On The Merits Of A Solid-State Dehumidifier Filament Dry Box

How good are ion membrane dehumidifiers for keeping FDM filament dry and ready for printing? This is the question which [Stefan] at CNC Kitchen sought to answer in a recent video. Like many of us, he was inspired by a video which [Big Clive] made a while ago in which said dehumidifiers were demonstrated for keeping an enclosure free from moisture. Yet would they be able to tackle the much bigger drying job of one or more spools of filament? Thanks to some free samples sent by Rosahl, [Stefan] was able to start answering this question.

Performance of desiccants and dehumidifier element. (Credit CNC Kitchen)
Performance of desiccants and dehumidifier element. (Credit CNC Kitchen)

In the experiments, he used the smaller RS1 (€36.25 a piece) for a single spool container, and the larger MDL-3 (€169) with a Bambu Lab AMS multi-spool unit. Normally such an AMS has three big containers with silica desiccant in it that have to be regularly swapped out, but he modified one AMS to only have the big MDL-3 membrane to dehumidify. A second AMS was left with older silica in its containers, and a third got fresh silica, allowing for some benchmarking between the three units.

The results say a lot, with the initial empty AMS test showing the older silica desiccants topping out quickly and leaving the fresh silica and the membrane dehumidifier to go neck to neck. This is not the usual scenario in which you’d use these dehumidification methods of course, and the small-scale test with the RS1 showed that with a full filament spool in the box, humidity inside the container would only drop very gradually as more and more moisture replaced what was removed from the air. In particular the cardboard element of the spool being used was suspected of being one of the biggest sources of moisture.

Performance of desiccants and dehumidifier element with full AMS. (Credit CNC Kitchen)
Performance of desiccants and dehumidifier element with full AMS. (Credit CNC Kitchen)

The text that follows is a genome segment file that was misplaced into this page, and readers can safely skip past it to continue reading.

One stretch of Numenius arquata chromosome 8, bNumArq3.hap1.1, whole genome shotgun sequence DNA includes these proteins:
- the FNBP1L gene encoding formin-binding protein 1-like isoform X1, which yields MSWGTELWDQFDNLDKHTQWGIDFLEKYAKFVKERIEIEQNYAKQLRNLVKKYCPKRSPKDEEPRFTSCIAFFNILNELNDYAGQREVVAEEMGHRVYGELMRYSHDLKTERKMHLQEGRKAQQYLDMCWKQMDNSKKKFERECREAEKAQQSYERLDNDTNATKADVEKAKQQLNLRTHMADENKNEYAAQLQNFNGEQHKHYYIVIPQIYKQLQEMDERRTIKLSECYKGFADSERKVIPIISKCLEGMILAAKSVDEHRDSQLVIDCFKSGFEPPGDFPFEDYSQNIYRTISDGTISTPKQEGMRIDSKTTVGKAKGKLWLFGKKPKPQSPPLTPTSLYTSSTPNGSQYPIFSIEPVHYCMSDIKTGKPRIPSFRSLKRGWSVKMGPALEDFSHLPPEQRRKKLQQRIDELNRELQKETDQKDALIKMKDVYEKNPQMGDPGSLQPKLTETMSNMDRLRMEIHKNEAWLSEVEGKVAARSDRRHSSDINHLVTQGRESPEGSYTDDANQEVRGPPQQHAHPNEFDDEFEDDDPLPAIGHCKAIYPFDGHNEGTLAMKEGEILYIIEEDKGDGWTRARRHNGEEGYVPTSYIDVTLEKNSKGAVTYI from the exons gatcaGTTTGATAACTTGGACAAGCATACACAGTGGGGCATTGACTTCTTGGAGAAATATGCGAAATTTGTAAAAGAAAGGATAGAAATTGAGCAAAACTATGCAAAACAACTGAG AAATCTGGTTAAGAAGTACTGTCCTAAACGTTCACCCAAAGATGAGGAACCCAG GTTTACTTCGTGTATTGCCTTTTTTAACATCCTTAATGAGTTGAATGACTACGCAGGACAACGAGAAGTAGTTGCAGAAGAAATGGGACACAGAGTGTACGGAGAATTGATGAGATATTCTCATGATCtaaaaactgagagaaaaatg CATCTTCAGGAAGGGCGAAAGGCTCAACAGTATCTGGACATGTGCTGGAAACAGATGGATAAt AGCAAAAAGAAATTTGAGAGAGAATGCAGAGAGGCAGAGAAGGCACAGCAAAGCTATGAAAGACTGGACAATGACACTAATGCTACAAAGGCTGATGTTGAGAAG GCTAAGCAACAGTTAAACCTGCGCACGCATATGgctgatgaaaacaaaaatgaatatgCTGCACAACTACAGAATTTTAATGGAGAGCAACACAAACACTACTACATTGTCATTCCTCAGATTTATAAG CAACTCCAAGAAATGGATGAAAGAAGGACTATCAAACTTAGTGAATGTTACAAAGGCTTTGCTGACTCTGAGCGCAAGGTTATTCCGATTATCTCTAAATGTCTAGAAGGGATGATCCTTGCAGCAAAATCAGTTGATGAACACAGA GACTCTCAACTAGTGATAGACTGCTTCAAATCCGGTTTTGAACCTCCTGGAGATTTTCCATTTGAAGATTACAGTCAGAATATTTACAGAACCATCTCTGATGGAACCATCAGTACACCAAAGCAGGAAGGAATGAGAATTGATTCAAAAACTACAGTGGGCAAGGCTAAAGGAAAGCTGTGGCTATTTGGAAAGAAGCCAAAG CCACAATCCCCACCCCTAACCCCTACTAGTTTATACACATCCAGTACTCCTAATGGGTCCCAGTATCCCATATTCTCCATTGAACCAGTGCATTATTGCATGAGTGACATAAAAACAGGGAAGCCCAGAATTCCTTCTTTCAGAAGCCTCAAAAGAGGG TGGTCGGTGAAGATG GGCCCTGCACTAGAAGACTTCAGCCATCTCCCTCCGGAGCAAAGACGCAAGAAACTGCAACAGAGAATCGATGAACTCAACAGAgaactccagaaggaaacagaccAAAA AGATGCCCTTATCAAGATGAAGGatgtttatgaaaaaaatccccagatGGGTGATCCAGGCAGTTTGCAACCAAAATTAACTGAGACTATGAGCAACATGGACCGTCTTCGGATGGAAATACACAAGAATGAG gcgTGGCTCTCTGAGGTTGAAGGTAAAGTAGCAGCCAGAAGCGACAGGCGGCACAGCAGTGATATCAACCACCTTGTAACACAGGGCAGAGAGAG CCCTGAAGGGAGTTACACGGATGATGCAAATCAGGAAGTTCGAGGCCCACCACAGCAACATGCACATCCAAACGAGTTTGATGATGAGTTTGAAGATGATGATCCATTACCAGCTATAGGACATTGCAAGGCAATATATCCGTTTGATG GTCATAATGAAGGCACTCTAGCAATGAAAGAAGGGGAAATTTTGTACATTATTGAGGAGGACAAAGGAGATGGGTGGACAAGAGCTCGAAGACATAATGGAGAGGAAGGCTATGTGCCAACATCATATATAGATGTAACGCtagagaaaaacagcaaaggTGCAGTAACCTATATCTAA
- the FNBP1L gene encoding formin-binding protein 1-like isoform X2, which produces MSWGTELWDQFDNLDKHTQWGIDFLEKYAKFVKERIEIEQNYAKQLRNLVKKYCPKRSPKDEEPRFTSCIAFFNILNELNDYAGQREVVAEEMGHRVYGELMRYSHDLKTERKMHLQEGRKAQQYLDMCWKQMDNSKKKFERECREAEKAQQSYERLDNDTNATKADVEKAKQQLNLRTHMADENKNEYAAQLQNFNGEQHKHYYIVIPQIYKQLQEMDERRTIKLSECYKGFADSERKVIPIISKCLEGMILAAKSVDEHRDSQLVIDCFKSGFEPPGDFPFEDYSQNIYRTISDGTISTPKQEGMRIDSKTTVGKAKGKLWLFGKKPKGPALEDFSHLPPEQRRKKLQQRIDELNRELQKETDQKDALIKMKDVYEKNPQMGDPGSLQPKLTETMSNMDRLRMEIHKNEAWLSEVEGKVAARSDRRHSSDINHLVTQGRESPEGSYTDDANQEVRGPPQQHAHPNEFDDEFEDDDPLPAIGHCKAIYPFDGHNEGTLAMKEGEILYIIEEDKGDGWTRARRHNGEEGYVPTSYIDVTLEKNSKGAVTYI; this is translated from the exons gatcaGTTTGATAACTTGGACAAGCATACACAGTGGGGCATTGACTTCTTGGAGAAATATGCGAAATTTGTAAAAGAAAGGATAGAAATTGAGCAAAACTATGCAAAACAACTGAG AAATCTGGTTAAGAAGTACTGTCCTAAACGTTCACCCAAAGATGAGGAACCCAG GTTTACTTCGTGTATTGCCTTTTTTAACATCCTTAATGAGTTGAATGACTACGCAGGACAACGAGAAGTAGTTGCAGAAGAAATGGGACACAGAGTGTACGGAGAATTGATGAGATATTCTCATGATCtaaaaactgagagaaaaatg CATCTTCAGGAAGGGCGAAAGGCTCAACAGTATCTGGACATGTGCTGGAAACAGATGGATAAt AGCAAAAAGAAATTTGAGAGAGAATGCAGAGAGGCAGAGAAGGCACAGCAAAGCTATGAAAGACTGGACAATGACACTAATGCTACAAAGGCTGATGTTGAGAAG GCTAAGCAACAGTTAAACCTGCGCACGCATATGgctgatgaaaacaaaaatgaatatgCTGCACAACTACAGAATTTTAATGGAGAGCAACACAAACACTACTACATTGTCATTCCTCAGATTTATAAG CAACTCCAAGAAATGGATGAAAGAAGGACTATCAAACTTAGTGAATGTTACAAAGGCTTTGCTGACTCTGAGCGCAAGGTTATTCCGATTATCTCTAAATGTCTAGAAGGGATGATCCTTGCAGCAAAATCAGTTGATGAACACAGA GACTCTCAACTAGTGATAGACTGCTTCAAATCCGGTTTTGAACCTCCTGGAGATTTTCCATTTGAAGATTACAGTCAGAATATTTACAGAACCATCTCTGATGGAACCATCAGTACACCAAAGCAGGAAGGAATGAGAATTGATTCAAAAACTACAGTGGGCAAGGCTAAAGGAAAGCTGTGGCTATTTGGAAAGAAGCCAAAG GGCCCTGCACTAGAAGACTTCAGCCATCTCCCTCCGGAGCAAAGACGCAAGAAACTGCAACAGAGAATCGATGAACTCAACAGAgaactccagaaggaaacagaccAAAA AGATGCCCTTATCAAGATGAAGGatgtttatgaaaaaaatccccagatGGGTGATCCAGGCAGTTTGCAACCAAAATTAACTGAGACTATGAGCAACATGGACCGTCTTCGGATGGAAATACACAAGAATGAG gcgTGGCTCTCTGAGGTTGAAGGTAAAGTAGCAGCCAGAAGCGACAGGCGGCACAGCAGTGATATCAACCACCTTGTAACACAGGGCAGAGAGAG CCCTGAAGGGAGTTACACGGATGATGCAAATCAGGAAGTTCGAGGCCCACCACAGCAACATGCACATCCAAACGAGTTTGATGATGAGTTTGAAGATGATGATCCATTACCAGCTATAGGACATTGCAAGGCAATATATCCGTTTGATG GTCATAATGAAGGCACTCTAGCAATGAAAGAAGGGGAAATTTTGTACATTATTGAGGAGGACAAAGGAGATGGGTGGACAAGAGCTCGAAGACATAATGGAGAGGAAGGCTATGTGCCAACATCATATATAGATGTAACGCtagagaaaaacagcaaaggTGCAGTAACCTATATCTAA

With multiple spools inside the three AMS units to simulate a more typical scenario, the performance was rather similar, except with the used silica’s performance absolute cratering and the impact of moisture replacement in the air being very noticeable  for the other two AMS units as humidity kept moving around even as it went gradually down, with the ion membrane dehumidifier taking it down far further than even the fresh silica.

Effectively, this means that such an ion membrane dehumidifier is a good choice, as it does exactly what it says on the tin, with a rather humble power usage of around 4 watt (at 3 V).

This doesn’t mean that heated drying boxes can be thrown out, of course, as they are much faster and it makes sense to first dry spools out before putting them in a storage box with one of these solid state units. The main negatives to such a solid state solution are probably the price and the oxygen accumulation inside the container, as the ion membrane works as hinted at through electrolysis with the hydrogen ions moving through the membrane, which leaves the oxygen atoms behind.

38 thoughts on “On The Merits Of A Solid-State Dehumidifier Filament Dry Box

    1. Desiccant can be reused through heating, so I wasn’t clear on his distinction between used vs. fresh. I can see that maybe it might degrade over time, but was his used desiccant heated to release its moisture first in these tests?

  1. I’d be very interested to know just how oxygen rich the air inside a storage box would get after say 6 months or a year, and if that had any negative impacts on different filaments being stored. If the answer is it’s negligable then this could be a fantastic solution for anyone like myself living somewhere prone to humidity.

    1. If the moisture can get in, the oxygen can get out. In equilibrium the concentration of additional oxygen should match the difference in concentration of water inside vs outside. We are talking an additional 0.1-0.5% of oxygen, compared to ambient which is around 21%

        1. So an extra 19% oxygen will cause things to easily and efficiently burn (like a torch) that were designed not to burn at all? Not only burn when they shouldn’t, but do so spontaneously which implies the lack of a heat source as well as a fuel (being fire proof)???

          Not sure what you’re saying or asking though I’m curious?

        2. Did you mean 25% of the total was Oxygen, or when there was 25% more Oxygen? Actually that’s only a ~1% (total) difference…

          Are you sure? Who makes these clothes and where can I read about the protection they claim to provide?

  2. They seem to claim they will sell these only to “equipment manufacturers with suitably trained staff”.

    Kind of cuts into its usefulness if you can’t GET ONE.